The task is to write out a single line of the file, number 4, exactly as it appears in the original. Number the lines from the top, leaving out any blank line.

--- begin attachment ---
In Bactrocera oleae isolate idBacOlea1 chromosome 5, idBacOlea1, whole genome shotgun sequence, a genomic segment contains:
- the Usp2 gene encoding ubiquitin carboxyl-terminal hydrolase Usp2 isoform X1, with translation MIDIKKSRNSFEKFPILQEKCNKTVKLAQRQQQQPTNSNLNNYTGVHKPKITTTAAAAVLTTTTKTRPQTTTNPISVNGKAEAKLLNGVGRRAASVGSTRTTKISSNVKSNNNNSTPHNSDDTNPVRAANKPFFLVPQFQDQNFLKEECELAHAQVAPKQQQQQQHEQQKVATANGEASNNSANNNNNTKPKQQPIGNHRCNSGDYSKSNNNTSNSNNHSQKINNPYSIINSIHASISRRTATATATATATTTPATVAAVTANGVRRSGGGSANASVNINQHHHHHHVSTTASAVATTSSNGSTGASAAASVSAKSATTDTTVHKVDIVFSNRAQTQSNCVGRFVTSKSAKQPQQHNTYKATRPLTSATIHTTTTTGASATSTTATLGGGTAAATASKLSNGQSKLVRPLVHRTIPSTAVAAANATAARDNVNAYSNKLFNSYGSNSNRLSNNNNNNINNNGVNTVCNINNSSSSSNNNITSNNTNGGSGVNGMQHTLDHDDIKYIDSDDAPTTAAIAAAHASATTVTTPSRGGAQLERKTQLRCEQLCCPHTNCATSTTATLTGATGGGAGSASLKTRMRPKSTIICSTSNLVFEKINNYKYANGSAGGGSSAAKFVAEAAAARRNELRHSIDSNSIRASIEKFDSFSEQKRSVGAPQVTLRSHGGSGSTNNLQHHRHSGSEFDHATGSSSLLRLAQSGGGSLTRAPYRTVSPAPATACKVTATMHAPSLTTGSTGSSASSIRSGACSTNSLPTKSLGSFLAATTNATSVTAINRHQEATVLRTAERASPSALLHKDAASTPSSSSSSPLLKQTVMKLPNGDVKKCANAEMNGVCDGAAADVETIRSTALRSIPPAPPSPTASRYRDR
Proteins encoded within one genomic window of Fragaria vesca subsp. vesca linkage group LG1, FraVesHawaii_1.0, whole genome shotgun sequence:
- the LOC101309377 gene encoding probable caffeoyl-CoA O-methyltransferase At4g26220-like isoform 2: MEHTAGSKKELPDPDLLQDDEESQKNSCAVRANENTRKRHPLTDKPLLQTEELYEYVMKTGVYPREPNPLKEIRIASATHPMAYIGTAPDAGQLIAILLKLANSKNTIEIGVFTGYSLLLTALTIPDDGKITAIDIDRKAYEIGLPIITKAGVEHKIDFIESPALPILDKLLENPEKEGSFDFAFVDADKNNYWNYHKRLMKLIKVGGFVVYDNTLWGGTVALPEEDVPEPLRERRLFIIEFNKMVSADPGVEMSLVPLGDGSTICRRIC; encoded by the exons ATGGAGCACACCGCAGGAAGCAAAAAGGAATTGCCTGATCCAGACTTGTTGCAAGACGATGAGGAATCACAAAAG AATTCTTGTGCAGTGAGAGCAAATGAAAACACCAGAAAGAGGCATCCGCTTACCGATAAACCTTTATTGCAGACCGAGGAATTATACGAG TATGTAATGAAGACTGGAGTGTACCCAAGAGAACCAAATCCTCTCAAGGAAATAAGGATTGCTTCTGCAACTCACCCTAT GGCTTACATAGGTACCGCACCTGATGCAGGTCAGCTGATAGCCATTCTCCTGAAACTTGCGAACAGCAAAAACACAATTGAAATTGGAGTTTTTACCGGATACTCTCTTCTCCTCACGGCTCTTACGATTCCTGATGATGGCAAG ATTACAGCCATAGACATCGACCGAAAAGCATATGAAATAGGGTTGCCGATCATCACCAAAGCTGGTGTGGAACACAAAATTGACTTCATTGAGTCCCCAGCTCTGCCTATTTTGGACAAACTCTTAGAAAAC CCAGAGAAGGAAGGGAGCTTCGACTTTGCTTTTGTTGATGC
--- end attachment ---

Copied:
- the LOC101309377 gene encoding probable caffeoyl-CoA O-methyltransferase At4g26220-like isoform 2: MEHTAGSKKELPDPDLLQDDEESQKNSCAVRANENTRKRHPLTDKPLLQTEELYEYVMKTGVYPREPNPLKEIRIASATHPMAYIGTAPDAGQLIAILLKLANSKNTIEIGVFTGYSLLLTALTIPDDGKITAIDIDRKAYEIGLPIITKAGVEHKIDFIESPALPILDKLLENPEKEGSFDFAFVDADKNNYWNYHKRLMKLIKVGGFVVYDNTLWGGTVALPEEDVPEPLRERRLFIIEFNKMVSADPGVEMSLVPLGDGSTICRRIC; encoded by the exons ATGGAGCACACCGCAGGAAGCAAAAAGGAATTGCCTGATCCAGACTTGTTGCAAGACGATGAGGAATCACAAAAG AATTCTTGTGCAGTGAGAGCAAATGAAAACACCAGAAAGAGGCATCCGCTTACCGATAAACCTTTATTGCAGACCGAGGAATTATACGAG TATGTAATGAAGACTGGAGTGTACCCAAGAGAACCAAATCCTCTCAAGGAAATAAGGATTGCTTCTGCAACTCACCCTAT GGCTTACATAGGTACCGCACCTGATGCAGGTCAGCTGATAGCCATTCTCCTGAAACTTGCGAACAGCAAAAACACAATTGAAATTGGAGTTTTTACCGGATACTCTCTTCTCCTCACGGCTCTTACGATTCCTGATGATGGCAAG ATTACAGCCATAGACATCGACCGAAAAGCATATGAAATAGGGTTGCCGATCATCACCAAAGCTGGTGTGGAACACAAAATTGACTTCATTGAGTCCCCAGCTCTGCCTATTTTGGACAAACTCTTAGAAAAC CCAGAGAAGGAAGGGAGCTTCGACTTTGCTTTTGTTGATGC